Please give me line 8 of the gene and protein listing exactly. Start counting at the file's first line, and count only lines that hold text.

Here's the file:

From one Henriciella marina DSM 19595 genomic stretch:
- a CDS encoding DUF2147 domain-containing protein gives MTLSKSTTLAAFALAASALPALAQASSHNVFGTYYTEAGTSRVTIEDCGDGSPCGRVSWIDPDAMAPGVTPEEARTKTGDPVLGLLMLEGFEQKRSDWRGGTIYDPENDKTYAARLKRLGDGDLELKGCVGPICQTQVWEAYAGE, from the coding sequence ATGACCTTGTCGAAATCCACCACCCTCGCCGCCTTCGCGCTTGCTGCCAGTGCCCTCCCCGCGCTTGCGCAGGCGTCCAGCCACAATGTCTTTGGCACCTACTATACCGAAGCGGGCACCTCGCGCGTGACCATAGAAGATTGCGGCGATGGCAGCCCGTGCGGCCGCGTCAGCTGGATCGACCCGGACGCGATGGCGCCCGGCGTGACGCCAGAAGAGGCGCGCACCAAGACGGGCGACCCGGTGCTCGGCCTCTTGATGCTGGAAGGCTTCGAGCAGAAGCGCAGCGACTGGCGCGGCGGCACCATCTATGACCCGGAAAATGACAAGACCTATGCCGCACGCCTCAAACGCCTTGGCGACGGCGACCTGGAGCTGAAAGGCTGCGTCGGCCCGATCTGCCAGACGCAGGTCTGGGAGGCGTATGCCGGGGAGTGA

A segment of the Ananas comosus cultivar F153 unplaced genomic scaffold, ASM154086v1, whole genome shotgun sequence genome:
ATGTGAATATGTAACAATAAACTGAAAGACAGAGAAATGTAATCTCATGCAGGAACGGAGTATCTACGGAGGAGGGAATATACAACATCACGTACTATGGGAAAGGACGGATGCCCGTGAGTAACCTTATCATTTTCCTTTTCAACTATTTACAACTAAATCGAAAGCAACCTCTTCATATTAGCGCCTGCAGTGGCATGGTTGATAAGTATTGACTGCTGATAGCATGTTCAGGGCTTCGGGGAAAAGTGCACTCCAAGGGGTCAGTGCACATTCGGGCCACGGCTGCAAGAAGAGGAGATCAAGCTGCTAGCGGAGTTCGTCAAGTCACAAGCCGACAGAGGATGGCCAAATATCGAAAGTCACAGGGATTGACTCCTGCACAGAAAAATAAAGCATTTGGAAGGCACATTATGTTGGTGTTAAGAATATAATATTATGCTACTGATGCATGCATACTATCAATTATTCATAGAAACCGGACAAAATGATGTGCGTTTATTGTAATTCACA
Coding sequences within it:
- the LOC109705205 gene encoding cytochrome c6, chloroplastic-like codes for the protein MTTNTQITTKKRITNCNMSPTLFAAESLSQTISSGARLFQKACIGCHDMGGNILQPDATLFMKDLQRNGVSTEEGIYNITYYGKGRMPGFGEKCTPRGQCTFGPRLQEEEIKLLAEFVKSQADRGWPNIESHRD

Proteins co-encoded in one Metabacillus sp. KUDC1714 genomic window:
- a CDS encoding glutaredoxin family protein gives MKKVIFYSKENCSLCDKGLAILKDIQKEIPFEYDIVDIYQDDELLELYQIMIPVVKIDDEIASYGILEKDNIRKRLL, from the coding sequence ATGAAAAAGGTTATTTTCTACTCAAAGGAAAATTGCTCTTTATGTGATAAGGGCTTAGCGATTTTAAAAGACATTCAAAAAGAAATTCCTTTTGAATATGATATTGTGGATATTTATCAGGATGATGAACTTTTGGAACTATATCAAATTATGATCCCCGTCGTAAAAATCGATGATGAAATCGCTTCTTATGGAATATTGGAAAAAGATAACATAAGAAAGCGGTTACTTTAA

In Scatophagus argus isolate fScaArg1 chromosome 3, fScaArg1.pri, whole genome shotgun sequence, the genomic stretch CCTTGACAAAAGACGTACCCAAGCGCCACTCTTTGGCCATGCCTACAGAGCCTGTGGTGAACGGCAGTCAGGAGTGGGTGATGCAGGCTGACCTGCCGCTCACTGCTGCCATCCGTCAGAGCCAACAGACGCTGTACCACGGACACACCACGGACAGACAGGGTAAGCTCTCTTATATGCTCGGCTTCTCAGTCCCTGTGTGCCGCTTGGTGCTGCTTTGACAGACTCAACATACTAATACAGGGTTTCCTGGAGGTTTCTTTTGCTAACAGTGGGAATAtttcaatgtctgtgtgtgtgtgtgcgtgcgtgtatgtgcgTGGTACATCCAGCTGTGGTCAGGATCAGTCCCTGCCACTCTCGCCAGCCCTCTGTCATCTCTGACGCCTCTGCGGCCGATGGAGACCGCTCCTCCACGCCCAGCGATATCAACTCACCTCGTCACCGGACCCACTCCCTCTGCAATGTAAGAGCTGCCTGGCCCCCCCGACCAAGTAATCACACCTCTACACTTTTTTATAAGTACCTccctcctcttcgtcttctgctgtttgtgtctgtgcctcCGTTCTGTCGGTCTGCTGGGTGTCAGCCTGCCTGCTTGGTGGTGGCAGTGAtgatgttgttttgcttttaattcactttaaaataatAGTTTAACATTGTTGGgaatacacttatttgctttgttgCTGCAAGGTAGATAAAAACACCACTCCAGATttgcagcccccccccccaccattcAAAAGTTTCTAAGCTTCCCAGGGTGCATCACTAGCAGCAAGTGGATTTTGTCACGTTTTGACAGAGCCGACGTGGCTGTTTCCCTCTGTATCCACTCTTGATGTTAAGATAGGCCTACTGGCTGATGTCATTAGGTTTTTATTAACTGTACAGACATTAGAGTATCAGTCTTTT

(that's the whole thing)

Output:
- a CDS encoding glutaredoxin family protein gives MKKVIFYSKENCSLCDKGLAILKDIQKEIPFEYDIVDIYQDDELLELYQIMIPVVKIDDEIASYGILEKDNIRKRLL, from the coding sequence ATGAAAAAGGTTATTTTCTACTCAAAGGAAAATTGCTCTTTATGTGATAAGGGCTTAGCGATTTTAAAAGACATTCAAAAAGAAATTCCTTTTGAATATGATATTGTGGATATTTATCAGGATGATGAACTTTTGGAACTATATCAAATTATGATCCCCGTCGTAAAAATCGATGATGAAATCGCTTCTTATGGAATATTGGAAAAAGATAACATAAGAAAGCGGTTACTTTAA